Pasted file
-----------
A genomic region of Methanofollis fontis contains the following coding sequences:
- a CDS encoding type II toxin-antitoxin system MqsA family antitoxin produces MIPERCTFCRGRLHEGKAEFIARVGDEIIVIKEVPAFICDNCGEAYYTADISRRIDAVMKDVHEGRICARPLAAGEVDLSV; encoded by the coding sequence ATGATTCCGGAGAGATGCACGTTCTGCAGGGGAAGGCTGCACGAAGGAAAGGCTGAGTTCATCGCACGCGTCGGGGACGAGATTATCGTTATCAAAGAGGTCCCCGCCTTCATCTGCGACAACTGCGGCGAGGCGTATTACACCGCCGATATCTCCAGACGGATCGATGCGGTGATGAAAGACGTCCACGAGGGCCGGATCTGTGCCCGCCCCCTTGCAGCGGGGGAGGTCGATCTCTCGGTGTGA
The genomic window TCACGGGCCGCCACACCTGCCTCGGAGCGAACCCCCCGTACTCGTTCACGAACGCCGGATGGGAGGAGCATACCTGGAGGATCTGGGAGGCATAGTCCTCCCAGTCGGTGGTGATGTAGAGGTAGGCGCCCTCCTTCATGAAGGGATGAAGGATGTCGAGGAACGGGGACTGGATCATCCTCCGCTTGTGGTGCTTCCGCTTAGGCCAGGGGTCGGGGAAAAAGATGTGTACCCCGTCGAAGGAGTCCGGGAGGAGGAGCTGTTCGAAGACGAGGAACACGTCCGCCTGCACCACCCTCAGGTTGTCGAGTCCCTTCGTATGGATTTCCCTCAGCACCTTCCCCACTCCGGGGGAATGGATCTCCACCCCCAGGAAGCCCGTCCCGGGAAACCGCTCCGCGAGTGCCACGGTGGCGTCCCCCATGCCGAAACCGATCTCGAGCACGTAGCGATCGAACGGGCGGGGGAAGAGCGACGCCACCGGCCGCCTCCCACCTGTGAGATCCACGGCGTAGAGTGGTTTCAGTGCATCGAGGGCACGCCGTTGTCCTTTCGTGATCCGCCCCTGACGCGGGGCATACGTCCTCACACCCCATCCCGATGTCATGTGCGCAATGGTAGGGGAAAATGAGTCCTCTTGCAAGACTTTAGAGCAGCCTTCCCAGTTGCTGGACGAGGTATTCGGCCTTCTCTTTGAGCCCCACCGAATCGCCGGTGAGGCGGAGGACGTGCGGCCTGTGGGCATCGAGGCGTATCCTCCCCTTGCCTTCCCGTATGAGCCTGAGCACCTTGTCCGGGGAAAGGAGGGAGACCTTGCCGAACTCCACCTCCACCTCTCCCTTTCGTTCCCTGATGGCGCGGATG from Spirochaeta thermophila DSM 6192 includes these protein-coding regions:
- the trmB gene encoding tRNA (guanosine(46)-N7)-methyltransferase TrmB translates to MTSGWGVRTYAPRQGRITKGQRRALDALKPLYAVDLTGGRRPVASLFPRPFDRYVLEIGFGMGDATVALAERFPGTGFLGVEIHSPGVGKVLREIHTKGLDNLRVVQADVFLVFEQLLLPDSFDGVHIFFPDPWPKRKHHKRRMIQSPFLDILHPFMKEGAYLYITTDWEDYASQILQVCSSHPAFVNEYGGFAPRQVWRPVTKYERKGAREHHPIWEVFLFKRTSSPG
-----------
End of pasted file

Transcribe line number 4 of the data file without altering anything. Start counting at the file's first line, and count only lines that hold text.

- the trmB gene encoding tRNA (guanosine(46)-N7)-methyltransferase TrmB translates to MTSGWGVRTYAPRQGRITKGQRRALDALKPLYAVDLTGGRRPVASLFPRPFDRYVLEIGFGMGDATVALAERFPGTGFLGVEIHSPGVGKVLREIHTKGLDNLRVVQADVFLVFEQLLLPDSFDGVHIFFPDPWPKRKHHKRRMIQSPFLDILHPFMKEGAYLYITTDWEDYASQILQVCSSHPAFVNEYGGFAPRQVWRPVTKYERKGAREHHPIWEVFLFKRTSSPG